Officers detected alcohol on the breath of the 23 year-old woman, who bartends in Salt Springs. Cook failed the sobriety test and consented to a breathalyzer, where she blew .077 twice.
In Blackpool, a United Kingdom electrician tried unsuccessfully to beat a breathalyzer test with a copper coin in his mouth. Martyn Shepherd, 47, was stopped while driving a Vauxhall Combo van in St. Annes.
According to the police report, Shepherd was not steady on his feet and had a copper coin in his mouth, which some believe will have an adverse influence on a breath test. Shepherd had over 61 micrograms of alcohol in his system, although the legal limit is 35 micrograms.
Shepherd plead guilty to driving with excess alcohol in front of the Blackpool magistrates. He has been restricted from driving for 18 months and fined over 400 pounds.
This school year, Albert Lea High School students in Minnesota will be taking a breathalyzer test before they are admitted into the prom. School officials are taking to new measures in hopes of cutting back on teen drinking.
Students attending the prom will have to blow into a preliminary capture column of a breathalyzer. A warning light will go on if alcohol is detected on someone’s breath. The student will then be taken aside to have a preliminary breath test.
Those students who pass the first breath test will win a prize, and their name will be entered into a drawing for more prizes. The school hopes to promote a safe and chemical-free prom.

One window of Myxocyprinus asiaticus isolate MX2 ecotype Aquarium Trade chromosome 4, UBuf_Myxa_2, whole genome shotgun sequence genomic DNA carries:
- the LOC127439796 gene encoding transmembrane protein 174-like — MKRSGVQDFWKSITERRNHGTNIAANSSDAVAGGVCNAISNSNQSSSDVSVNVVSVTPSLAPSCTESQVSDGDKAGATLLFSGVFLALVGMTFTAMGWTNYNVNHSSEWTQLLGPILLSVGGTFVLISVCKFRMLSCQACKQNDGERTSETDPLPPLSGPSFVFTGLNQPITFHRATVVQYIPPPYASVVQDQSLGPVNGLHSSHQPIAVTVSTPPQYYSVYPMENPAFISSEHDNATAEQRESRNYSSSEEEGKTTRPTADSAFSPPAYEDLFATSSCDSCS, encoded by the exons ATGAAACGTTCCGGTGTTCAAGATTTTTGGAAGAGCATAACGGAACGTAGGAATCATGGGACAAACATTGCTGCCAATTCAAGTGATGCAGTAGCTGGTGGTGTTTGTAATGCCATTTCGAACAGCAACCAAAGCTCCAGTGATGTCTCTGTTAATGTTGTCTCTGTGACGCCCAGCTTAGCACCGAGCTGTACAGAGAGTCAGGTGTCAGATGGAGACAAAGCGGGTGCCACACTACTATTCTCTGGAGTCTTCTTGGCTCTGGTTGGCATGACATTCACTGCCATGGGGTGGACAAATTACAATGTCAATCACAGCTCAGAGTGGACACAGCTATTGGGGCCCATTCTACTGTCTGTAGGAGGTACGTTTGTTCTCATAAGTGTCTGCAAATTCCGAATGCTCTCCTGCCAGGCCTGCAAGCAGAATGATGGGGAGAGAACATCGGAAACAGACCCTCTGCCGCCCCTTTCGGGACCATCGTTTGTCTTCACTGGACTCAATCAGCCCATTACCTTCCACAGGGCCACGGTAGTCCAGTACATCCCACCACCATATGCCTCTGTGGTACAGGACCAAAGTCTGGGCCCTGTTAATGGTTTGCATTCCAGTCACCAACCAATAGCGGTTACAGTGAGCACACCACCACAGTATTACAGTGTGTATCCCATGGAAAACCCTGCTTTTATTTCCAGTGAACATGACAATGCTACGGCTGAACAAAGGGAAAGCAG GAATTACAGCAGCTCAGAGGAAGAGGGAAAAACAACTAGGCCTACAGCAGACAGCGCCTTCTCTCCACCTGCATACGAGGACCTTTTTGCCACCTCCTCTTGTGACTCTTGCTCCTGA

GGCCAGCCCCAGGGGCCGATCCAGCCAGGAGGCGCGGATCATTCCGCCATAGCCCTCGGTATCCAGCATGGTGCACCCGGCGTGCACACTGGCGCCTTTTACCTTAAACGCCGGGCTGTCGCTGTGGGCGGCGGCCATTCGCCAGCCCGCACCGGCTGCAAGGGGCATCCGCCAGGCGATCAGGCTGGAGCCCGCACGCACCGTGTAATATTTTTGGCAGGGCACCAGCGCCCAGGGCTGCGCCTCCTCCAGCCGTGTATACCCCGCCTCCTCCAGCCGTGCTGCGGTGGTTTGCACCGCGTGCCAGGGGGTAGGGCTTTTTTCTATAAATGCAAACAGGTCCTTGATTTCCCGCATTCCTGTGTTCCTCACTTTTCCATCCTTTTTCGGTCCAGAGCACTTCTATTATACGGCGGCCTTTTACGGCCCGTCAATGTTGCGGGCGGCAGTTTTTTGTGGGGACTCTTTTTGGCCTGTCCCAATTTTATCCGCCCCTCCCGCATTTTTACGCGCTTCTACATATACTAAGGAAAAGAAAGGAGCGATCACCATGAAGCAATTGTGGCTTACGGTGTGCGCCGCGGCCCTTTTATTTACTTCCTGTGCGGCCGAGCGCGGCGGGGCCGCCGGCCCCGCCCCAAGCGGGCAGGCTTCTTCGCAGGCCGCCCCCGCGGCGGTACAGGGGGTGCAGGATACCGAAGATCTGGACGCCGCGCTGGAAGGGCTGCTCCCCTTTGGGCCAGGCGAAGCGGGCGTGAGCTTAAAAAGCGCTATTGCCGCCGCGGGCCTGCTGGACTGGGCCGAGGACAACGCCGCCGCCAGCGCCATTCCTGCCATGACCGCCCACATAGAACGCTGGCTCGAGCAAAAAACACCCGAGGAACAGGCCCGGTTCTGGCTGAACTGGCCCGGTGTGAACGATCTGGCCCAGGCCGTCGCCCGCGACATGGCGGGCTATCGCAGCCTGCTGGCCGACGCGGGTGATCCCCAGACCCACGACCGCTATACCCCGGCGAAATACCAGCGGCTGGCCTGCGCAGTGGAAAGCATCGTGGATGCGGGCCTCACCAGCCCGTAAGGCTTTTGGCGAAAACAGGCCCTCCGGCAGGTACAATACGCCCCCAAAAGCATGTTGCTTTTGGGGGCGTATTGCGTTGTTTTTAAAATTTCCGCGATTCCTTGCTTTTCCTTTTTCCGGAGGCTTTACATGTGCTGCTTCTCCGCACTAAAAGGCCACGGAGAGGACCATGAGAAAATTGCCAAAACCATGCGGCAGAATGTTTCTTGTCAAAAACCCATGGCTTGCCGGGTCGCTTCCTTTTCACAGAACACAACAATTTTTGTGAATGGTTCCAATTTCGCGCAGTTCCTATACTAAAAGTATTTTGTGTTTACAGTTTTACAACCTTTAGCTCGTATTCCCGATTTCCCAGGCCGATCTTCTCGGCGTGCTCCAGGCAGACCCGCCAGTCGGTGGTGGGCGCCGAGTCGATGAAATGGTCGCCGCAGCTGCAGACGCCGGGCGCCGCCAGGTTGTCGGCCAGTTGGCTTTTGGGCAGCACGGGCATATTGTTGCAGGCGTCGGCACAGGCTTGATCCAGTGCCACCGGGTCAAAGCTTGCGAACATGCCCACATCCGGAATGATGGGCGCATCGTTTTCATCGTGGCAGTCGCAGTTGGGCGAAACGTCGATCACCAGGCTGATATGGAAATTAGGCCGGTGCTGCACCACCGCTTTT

According to News 4 in Jacksonville, Fla., a Tampa man was arrested Wednesday, August 20 for DUI while in a school zone.
The police said that Michael Trotter Shaffer, 28, had a blood alcohol level of more than four times the legal limit.
Shaffer was arrested around 2pm after being pulled over by a deputy monitoring traffic in front of an elementary school.
The breath tests registered his blood alcohol level at .376 and .367. The officers charged Shaffer with a DUI, driving with license revoked-habitual offender, battery of a law enforcement officer and obstructing or opposing an officer.
Carnegie Mellon Professor Jeffrey Hunker was charged with three DUIs within an eight-day period between Sunday, August 17 and Sunday, August 24.
According to police, Hunker drove into his neighbor’s yard and hit their house in the first DUI. His blood alcohol level was three times the legal limit.
Although police officers asked that Hunker be place in jail, the judge felt that the 28-day treatment program the professor entered into on Wednesday, August 27 was sufficient for the time being.
The University hasn’t announced any disciplinary action it will take at the moment. Hunker’s court date is scheduled for September.
On Thursday, August 28, police arrested a drunk 12 year-old after she allegedly drove a stolen car, officers reported to the Calgary Herald.
The car was packed with young passengers when it was intercepted in Palmerston, a town in the Northern Territory of Australia.
Six of the passengers ran from the car after being pulled over, but police were able to catch four juvenile females. The driver was also caught; she registered a blood alcohol level of .65%. The legal blood alcohol limit in the Northern Territory is .05%.
The females that have been caught – aged 12 to 20 – were arrested. Two others escaped and police are still looking for them.
An 18-year-old college student told Mankato police the reason he scored a .063 reading on a breathalyzer was because he had been making out with a drunk female 30 minutes earlier.
Police found James A. Carroll stumbling on the street Saturday after campus security at Minnesota State University reported him around 2:45 am.
Police Cmdr. Amy Vokal said that it is not possible to get drunk from making out with another person because the breath that is tested is from the lungs. Carroll was let go after being cited for underage consumption.